“You must separate out being pro free enterprise from being pro business. The two greatest enemies of the free enterprise system, in my opinion, have been, on the one hand, my fellow intellectuals, and, on the other hand, the big businessmen.” (Milton Friedman)
“Utility regulation is the unholy union of vested privilege and authoritarian ideology that produces the Rosemary’s baby of flagrant cronyism.” (below)
When an economic libertarian criticizes Georgia Power and Atlanta Gas Light (the utilities in my service area), it doesn’t mean that big corporations or business in general is bad. Quite the contrary, business operating in a free market is morally legitimate and has a sound public policy purpose.
What is opposed is the use of government power to enrich an enterprise instead of winning consumers through superior performance in a competitive market. Time and again we witness the deleterious results of actions by regulated utilities to profit from political influence and government protection.
With Southern Company’s Vogtle Nuclear Plant and Kemper coal-capture-and-storage project–both certified boondoggles that very few would dare want to repeat–the corrosive effects of regulatory protection is clearly evident.
In these projects, the utility knowingly used phony numbers and unrealistic schedules to obtain state and federal agencies’ approval for hugely expensive, high-risk projects with the real and final cost falling on innocent consumers. This would not and could not happen in the real business world where there is no incentive for putting together disastrous projects that squander capital.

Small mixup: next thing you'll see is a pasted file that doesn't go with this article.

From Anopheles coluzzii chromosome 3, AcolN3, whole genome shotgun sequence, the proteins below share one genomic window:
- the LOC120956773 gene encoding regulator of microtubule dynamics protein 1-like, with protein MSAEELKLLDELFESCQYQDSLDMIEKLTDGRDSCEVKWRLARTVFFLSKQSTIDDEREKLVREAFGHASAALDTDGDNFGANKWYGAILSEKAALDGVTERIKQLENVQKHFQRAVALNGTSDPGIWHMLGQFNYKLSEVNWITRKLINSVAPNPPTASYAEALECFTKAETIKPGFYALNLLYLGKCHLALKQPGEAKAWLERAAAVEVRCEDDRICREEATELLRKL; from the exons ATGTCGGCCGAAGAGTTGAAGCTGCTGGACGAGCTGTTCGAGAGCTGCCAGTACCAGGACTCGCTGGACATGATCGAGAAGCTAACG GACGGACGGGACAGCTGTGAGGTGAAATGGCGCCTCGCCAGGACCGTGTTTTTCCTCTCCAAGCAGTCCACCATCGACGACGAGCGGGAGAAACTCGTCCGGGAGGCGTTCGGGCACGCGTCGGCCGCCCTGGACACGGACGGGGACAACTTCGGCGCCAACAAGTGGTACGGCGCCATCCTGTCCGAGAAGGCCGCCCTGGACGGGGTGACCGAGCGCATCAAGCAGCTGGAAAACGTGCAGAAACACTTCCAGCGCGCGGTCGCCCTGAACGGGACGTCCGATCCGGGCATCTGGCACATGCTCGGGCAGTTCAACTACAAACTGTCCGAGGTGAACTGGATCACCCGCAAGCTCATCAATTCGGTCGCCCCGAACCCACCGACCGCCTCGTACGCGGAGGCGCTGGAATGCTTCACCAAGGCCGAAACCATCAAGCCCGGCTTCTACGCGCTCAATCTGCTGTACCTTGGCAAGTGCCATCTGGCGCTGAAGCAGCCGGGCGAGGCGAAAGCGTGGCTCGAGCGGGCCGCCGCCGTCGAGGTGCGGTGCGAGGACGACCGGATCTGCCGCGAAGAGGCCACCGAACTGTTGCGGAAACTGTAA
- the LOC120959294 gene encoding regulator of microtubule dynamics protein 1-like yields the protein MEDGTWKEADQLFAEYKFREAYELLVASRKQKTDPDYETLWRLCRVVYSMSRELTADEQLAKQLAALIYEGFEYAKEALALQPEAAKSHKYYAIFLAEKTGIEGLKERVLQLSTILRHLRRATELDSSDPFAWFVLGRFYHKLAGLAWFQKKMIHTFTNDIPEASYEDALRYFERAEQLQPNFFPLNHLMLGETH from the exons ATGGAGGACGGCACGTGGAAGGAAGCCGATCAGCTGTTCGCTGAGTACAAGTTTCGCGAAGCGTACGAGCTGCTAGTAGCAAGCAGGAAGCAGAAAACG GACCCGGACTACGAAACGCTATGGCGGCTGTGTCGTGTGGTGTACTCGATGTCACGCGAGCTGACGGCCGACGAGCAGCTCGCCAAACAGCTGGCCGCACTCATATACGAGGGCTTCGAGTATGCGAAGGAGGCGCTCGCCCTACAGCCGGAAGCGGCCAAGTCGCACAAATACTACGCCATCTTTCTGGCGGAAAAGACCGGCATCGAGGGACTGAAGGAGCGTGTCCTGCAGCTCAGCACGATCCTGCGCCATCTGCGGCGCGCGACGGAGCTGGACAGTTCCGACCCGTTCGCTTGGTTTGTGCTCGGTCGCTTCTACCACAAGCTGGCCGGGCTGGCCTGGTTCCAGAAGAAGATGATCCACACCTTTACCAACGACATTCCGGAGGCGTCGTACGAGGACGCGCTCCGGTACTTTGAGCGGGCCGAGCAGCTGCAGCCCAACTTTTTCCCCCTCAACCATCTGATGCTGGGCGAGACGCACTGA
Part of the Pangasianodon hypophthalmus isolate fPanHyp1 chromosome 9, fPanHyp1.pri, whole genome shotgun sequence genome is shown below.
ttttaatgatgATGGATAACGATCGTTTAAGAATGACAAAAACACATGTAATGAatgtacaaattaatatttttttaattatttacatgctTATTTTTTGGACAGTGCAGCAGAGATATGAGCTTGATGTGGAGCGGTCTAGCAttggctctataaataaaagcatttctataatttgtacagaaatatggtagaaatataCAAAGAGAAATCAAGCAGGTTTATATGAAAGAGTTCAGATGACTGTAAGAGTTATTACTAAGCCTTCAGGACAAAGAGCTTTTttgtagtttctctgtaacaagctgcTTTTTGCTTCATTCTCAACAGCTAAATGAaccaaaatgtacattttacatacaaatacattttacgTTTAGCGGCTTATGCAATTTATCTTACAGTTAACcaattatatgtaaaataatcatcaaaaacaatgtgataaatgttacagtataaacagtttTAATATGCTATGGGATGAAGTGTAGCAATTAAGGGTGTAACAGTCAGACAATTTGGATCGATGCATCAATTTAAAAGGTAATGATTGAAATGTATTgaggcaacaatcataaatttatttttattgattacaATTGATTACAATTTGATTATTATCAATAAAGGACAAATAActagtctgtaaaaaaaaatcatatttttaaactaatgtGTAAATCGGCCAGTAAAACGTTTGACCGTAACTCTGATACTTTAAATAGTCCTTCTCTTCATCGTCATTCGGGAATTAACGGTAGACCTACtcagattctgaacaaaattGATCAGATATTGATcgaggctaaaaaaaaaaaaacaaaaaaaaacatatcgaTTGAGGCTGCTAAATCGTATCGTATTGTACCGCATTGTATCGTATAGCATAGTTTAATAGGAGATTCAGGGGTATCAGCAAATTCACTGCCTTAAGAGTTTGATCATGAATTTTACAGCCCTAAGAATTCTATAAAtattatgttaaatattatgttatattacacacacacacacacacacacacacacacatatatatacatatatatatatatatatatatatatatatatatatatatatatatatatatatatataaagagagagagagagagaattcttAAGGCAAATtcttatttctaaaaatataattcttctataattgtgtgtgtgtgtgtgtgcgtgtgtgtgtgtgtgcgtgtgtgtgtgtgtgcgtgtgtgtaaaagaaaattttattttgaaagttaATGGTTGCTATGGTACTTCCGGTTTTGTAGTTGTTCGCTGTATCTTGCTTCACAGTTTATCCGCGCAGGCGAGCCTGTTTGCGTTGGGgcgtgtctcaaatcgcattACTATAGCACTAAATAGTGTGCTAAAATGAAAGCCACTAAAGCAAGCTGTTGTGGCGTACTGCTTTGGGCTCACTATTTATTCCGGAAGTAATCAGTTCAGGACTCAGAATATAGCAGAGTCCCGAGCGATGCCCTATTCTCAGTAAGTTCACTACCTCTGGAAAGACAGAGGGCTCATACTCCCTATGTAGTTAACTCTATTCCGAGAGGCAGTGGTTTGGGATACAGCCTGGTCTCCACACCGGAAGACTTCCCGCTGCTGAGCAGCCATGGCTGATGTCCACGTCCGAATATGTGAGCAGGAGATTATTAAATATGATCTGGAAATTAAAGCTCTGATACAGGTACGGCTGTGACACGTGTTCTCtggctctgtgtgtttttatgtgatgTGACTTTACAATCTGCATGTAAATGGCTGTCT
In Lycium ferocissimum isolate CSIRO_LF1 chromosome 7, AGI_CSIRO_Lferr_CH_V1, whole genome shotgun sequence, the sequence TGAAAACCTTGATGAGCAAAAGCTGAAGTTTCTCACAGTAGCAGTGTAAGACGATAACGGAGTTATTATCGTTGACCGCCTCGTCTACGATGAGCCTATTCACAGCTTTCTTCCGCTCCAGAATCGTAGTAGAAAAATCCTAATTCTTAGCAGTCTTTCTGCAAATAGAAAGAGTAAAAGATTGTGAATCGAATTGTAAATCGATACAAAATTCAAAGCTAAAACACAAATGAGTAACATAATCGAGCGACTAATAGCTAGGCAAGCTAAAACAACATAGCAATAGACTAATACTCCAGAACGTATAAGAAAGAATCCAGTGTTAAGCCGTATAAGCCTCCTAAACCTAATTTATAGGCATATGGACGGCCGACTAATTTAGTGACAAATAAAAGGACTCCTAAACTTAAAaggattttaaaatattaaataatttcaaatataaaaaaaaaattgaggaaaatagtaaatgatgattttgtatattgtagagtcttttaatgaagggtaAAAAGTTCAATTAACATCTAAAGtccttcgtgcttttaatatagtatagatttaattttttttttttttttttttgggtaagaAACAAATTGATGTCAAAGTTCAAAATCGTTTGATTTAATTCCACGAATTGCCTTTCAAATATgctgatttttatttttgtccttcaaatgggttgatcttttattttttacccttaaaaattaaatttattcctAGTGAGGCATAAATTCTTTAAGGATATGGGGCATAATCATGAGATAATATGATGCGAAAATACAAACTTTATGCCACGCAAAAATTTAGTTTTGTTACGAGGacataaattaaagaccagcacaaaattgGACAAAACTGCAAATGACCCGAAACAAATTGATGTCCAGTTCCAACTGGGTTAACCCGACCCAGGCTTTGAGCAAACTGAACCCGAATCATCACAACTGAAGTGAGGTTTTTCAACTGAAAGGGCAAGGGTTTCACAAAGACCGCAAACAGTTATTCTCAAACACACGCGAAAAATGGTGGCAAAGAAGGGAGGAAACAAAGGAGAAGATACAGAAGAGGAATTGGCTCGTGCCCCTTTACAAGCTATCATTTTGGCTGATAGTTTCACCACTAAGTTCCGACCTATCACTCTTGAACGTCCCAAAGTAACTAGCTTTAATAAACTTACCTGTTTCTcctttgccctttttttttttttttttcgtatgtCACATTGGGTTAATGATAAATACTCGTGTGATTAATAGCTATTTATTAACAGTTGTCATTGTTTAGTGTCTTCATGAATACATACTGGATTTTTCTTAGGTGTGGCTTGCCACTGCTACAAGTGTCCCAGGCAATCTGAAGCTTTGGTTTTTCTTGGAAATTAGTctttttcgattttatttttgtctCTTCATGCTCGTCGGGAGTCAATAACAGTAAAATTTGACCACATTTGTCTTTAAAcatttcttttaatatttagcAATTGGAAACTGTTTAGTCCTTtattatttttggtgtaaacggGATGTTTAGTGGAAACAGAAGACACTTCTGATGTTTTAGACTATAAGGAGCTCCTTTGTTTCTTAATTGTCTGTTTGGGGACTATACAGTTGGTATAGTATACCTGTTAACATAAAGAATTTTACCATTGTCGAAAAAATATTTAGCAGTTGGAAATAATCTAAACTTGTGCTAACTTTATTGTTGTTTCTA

For the projects used as examples here the early emphasis was on political connections and how best to game the regulatory system. These projects could not have been done without considerable support from politicians. It’s not just the politicians that are corrupt but the upper management of utilities that develop schemes to exploit the public rather seeking better ways to serve consumers.
Utility regulation is the unholy union of vested privilege and authoritarian ideology that produces the Rosemary’s baby of flagrant cronyism.
“[Politicians] are seldom if ever moved by anything rationally describable as public spirit; there is actually no more public spirit among them than among so many burglars or street-walkers,” H. L. Menken once wrote. “Their purpose, first, last and all the time, is to promote their private advantage, and to that end, and that end alone, they exercise all the vast powers that are in their hands.”